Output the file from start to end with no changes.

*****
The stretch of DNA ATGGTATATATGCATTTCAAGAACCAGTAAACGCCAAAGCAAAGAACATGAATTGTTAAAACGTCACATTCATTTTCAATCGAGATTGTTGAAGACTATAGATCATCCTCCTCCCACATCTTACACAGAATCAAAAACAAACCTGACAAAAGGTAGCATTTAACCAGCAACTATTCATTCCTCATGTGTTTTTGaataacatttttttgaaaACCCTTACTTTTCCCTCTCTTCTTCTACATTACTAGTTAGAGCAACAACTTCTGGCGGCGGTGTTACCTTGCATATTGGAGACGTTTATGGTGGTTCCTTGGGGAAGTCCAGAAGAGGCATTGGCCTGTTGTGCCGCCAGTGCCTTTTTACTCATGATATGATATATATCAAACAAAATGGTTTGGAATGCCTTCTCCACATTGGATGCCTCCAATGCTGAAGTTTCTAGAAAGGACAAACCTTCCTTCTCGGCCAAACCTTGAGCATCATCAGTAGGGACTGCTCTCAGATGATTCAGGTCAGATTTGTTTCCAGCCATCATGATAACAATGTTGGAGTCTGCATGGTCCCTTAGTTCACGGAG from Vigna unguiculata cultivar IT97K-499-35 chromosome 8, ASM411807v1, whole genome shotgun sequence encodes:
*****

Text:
The stretch of DNA ATGGTATATATGCATTTCAAGAACCAGTAAACGCCAAAGCAAAGAACATGAATTGTTAAAACGTCACATTCATTTTCAATCGAGATTGTTGAAGACTATAGATCATCCTCCTCCCACATCTTACACAGAATCAAAAACAAACCTGACAAAAGGTAGCATTTAACCAGCAACTATTCATTCCTCATGTGTTTTTGaataacatttttttgaaaACCCTTACTTTTCCCTCTCTTCTTCTACATTACTAGTTAGAGCAACAACTTCTGGCGGCGGTGTTACCTTGCATATTGGAGACGTTTATGGTGGTTCCTTGGGGAAGTCCAGAAGAGGCATTGGCCTGTTGTGCCGCCAGTGCCTTTTTACTCATGATATGATATATATCAAACAAAATGGTTTGGAATGCCTTCTCCACATTGGATGCCTCCAATGCTGAAGTTTCTAGAAAGGACAAACCTTCCTTCTCGGCCAAACCTTGAGCATCATCAGTAGGGACTGCTCTCAGATGATTCAGGTCAGATTTGTTTCCAGCCATCATGATAACAATGTTGGAGTCTGCATGGTCCCTTAGTTCACGGAG from Vigna unguiculata cultivar IT97K-499-35 chromosome 8, ASM411807v1, whole genome shotgun sequence encodes: